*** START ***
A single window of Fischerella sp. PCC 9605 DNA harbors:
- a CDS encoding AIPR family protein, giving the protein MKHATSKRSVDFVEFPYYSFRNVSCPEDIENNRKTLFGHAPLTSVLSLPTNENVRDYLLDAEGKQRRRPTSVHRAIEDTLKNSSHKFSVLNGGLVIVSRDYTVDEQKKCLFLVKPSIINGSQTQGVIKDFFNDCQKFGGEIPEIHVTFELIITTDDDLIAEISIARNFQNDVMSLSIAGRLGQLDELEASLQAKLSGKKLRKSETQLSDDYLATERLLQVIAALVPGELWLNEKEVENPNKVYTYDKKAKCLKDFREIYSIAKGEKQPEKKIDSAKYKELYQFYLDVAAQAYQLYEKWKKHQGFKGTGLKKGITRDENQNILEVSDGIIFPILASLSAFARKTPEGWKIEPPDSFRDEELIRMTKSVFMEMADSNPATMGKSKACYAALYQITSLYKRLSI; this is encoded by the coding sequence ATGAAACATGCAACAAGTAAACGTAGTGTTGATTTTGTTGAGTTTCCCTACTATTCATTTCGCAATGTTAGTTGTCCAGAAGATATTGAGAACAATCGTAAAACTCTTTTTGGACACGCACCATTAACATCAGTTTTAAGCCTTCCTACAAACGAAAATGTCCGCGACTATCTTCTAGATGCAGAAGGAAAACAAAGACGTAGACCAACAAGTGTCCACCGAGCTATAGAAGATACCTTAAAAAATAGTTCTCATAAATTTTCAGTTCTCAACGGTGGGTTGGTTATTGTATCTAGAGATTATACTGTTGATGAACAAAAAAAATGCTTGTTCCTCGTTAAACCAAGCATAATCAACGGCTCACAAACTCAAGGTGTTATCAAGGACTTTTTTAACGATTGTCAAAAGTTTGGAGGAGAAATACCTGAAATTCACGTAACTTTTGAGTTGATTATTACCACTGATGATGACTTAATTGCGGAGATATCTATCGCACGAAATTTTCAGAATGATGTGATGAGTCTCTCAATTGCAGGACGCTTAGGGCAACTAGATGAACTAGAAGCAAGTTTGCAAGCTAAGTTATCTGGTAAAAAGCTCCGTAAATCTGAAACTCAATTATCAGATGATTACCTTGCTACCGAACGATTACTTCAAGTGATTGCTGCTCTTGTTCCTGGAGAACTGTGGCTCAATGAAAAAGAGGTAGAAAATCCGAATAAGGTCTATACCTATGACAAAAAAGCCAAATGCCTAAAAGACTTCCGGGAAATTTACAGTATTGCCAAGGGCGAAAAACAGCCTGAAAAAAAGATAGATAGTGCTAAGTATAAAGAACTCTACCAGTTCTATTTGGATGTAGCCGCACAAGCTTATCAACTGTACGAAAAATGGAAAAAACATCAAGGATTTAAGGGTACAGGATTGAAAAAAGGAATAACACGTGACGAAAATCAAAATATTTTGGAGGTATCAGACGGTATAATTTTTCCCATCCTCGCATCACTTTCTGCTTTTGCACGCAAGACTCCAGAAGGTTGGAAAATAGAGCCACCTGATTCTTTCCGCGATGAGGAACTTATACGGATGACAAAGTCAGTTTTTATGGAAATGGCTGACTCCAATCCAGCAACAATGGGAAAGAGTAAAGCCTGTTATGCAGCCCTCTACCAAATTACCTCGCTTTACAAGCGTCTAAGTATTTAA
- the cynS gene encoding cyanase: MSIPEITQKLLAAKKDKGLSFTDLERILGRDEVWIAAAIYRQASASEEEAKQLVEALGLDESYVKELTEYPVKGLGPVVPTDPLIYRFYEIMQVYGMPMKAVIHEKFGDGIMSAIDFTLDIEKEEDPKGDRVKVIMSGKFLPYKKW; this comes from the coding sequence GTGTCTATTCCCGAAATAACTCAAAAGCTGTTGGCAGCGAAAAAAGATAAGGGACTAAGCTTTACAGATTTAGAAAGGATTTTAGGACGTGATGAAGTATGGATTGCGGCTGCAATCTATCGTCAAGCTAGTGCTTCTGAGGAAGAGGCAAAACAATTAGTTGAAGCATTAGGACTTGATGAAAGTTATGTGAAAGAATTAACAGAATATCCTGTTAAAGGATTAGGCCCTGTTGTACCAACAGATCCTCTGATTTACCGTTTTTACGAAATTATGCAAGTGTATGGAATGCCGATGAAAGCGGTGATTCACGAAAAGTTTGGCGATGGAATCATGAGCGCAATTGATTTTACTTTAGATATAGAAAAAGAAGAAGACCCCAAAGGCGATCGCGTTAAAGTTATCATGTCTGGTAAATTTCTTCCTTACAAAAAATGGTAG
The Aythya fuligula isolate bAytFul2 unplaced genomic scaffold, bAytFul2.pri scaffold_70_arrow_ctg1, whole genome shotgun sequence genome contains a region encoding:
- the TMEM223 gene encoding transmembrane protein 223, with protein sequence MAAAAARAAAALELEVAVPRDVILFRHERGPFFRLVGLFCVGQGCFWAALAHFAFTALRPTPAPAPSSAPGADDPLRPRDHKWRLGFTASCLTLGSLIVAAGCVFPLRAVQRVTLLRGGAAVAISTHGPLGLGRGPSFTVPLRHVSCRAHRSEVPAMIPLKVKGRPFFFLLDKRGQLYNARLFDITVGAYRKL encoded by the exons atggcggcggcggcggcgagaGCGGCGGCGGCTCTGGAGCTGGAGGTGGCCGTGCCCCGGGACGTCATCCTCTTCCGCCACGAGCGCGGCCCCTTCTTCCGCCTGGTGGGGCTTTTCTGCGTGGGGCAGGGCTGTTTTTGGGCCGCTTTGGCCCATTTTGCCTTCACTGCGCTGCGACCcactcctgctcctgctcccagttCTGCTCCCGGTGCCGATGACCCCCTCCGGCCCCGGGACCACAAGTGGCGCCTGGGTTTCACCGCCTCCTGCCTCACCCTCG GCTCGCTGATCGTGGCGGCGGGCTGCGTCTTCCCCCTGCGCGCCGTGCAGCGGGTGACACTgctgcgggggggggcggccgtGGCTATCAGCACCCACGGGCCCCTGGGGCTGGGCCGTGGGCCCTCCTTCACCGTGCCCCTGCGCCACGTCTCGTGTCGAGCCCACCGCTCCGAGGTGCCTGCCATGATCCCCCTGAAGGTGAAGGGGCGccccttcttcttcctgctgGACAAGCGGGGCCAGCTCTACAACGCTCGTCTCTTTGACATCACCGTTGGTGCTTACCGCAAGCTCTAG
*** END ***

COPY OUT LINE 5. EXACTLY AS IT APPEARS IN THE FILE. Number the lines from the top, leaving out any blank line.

- the TMEM223 gene encoding transmembrane protein 223, with protein sequence MAAAAARAAAALELEVAVPRDVILFRHERGPFFRLVGLFCVGQGCFWAALAHFAFTALRPTPAPAPSSAPGADDPLRPRDHKWRLGFTASCLTLGSLIVAAGCVFPLRAVQRVTLLRGGAAVAISTHGPLGLGRGPSFTVPLRHVSCRAHRSEVPAMIPLKVKGRPFFFLLDKRGQLYNARLFDITVGAYRKL encoded by the exons atggcggcggcggcggcgagaGCGGCGGCGGCTCTGGAGCTGGAGGTGGCCGTGCCCCGGGACGTCATCCTCTTCCGCCACGAGCGCGGCCCCTTCTTCCGCCTGGTGGGGCTTTTCTGCGTGGGGCAGGGCTGTTTTTGGGCCGCTTTGGCCCATTTTGCCTTCACTGCGCTGCGACCcactcctgctcctgctcccagttCTGCTCCCGGTGCCGATGACCCCCTCCGGCCCCGGGACCACAAGTGGCGCCTGGGTTTCACCGCCTCCTGCCTCACCCTCG GCTCGCTGATCGTGGCGGCGGGCTGCGTCTTCCCCCTGCGCGCCGTGCAGCGGGTGACACTgctgcgggggggggcggccgtGGCTATCAGCACCCACGGGCCCCTGGGGCTGGGCCGTGGGCCCTCCTTCACCGTGCCCCTGCGCCACGTCTCGTGTCGAGCCCACCGCTCCGAGGTGCCTGCCATGATCCCCCTGAAGGTGAAGGGGCGccccttcttcttcctgctgGACAAGCGGGGCCAGCTCTACAACGCTCGTCTCTTTGACATCACCGTTGGTGCTTACCGCAAGCTCTAG